a small knife, as seen separate in and 2 a trough of sheet copper, into which fits the projection of the knife back, retained by a pin on
the beginning of the 1st dynasty, as the earliest dynastic people were shaved, while the predynastic race was bearded. The razors 21, 22, are sharp-
which the parts hinge together. Thus the pointed butt of the knife can be recessed into the trough, as in 5, 6, 7 or else the back of the knife can be
ness of the handle they
recessed as in
2, 3, 6, 7, 8, 9,
sometimes sharp on in other examples ;
sharp at a wide end, as 1, 4, 5, 11, 12, 13. These utensils are found at Mahasnah (grave 395) as early as the vith to xth dynasties (1) in the it
xiith dynasty at Kahun (2, 3) in the xviiith dynasty at Gurob (5 to 8) and Amarna (4) and about the xxiind dynasty at the Ramesseum (11). That these were not merely trade tools is obvious from the beautiful designs on them in the xviiith dynasty. 14 is a running jackal 15 is a running panther 16 is a galloping horse 17 is a crane, with the hinged opening made to represent the jaws 18 is a group of a dog chasing a gazelle 19 is a galloping horse with plumes on the head and 20 is a figure of Taurt. These figures are of the best style, and they are some of the most charming and spirited work of the xviiith dynasty. ;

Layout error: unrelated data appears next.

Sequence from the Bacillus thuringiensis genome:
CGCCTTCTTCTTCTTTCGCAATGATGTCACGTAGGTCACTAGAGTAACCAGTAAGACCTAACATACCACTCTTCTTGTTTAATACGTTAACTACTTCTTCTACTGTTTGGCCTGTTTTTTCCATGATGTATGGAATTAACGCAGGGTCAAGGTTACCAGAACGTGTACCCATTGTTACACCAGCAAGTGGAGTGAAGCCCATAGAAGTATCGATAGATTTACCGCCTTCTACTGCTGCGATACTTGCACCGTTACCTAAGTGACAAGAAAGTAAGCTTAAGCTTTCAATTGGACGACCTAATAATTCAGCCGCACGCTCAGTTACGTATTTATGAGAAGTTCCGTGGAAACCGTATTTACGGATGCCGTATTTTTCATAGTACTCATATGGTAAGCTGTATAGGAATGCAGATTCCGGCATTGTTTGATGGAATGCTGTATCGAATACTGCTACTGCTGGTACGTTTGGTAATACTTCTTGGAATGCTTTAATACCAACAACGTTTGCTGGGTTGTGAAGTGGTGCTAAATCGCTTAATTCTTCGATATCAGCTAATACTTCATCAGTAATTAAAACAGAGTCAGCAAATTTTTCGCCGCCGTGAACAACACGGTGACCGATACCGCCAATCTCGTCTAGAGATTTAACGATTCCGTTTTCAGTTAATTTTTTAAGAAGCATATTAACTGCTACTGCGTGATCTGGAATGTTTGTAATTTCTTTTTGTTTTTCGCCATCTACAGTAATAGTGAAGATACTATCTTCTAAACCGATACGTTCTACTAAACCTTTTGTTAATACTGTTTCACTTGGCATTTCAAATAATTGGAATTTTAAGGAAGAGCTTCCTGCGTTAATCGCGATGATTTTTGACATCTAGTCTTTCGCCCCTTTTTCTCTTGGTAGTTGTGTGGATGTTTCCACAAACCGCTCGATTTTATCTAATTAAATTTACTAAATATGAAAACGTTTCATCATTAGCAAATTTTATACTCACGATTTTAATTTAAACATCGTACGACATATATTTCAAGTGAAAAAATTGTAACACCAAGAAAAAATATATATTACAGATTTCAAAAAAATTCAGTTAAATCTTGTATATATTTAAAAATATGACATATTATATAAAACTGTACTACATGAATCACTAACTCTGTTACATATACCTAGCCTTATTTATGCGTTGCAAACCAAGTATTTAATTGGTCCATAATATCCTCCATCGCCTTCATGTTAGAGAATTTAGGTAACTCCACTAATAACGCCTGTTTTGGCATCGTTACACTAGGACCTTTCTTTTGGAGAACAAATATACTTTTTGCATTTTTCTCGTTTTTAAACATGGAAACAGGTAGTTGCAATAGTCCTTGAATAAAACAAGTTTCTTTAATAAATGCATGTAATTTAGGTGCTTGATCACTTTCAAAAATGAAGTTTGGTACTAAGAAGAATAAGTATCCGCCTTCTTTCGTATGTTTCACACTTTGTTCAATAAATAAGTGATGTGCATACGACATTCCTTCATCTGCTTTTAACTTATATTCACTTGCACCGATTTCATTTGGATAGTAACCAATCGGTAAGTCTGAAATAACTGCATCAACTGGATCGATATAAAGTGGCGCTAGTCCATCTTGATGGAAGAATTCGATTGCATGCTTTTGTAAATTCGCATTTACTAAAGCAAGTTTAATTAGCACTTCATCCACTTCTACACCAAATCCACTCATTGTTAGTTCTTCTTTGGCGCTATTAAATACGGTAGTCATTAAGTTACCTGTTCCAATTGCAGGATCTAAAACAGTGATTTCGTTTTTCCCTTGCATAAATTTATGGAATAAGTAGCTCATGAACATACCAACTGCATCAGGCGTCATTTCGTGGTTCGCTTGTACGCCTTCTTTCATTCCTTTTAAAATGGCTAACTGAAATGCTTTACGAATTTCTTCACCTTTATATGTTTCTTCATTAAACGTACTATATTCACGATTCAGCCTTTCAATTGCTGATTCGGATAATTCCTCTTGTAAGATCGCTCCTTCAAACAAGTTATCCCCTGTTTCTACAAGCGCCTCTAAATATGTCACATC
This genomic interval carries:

was the less important part, as it is diminished in some figures, and entirely suppressed in 17, 18, 19 and Hence the two points, hinging open or shut, 20. are the essential part. From the care and delicacy to the utility of these articles, the knife
it is probable that these were and we may guess that the two hinging points were for winding the little curls of the wig. If the points were slightly heated, and the curl was then wound, and stretched upon them, by using them like a glove stretcher, the curl would take a set. The wigs of two centuries ago were curled by winding the hair on heated cylinders of pottery. So the much closer curl of an Egyptian wig would be set by the stretcher of warm metal. The small knife would be required to cut off any straying hair, but it was less important than the